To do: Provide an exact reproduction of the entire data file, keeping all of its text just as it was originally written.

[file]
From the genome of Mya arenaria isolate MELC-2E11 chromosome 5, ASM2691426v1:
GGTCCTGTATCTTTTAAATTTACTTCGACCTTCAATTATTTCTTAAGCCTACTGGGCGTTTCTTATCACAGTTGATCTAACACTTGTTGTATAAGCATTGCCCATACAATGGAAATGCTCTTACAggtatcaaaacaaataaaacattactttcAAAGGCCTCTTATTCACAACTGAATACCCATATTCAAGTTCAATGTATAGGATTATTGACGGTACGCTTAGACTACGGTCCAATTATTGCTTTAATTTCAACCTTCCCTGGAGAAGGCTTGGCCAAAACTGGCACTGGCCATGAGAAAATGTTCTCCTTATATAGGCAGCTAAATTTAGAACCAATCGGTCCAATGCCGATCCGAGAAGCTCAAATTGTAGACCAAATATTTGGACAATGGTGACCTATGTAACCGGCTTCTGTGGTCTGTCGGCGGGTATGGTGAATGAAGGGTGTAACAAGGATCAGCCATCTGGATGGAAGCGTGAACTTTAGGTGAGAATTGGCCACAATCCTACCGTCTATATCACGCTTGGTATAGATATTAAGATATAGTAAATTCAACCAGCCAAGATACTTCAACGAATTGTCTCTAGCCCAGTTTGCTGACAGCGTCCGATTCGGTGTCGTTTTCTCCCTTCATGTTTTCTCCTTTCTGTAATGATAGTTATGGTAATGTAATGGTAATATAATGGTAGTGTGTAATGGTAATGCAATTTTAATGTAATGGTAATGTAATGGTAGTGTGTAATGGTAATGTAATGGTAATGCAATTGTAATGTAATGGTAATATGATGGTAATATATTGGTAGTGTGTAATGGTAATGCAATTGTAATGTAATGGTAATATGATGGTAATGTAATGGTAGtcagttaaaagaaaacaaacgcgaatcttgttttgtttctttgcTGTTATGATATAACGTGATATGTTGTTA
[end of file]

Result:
From the genome of Mya arenaria isolate MELC-2E11 chromosome 5, ASM2691426v1:
GGTCCTGTATCTTTTAAATTTACTTCGACCTTCAATTATTTCTTAAGCCTACTGGGCGTTTCTTATCACAGTTGATCTAACACTTGTTGTATAAGCATTGCCCATACAATGGAAATGCTCTTACAggtatcaaaacaaataaaacattactttcAAAGGCCTCTTATTCACAACTGAATACCCATATTCAAGTTCAATGTATAGGATTATTGACGGTACGCTTAGACTACGGTCCAATTATTGCTTTAATTTCAACCTTCCCTGGAGAAGGCTTGGCCAAAACTGGCACTGGCCATGAGAAAATGTTCTCCTTATATAGGCAGCTAAATTTAGAACCAATCGGTCCAATGCCGATCCGAGAAGCTCAAATTGTAGACCAAATATTTGGACAATGGTGACCTATGTAACCGGCTTCTGTGGTCTGTCGGCGGGTATGGTGAATGAAGGGTGTAACAAGGATCAGCCATCTGGATGGAAGCGTGAACTTTAGGTGAGAATTGGCCACAATCCTACCGTCTATATCACGCTTGGTATAGATATTAAGATATAGTAAATTCAACCAGCCAAGATACTTCAACGAATTGTCTCTAGCCCAGTTTGCTGACAGCGTCCGATTCGGTGTCGTTTTCTCCCTTCATGTTTTCTCCTTTCTGTAATGATAGTTATGGTAATGTAATGGTAATATAATGGTAGTGTGTAATGGTAATGCAATTTTAATGTAATGGTAATGTAATGGTAGTGTGTAATGGTAATGTAATGGTAATGCAATTGTAATGTAATGGTAATATGATGGTAATATATTGGTAGTGTGTAATGGTAATGCAATTGTAATGTAATGGTAATATGATGGTAATGTAATGGTAGtcagttaaaagaaaacaaacgcgaatcttgttttgtttctttgcTGTTATGATATAACGTGATATGTTGTTA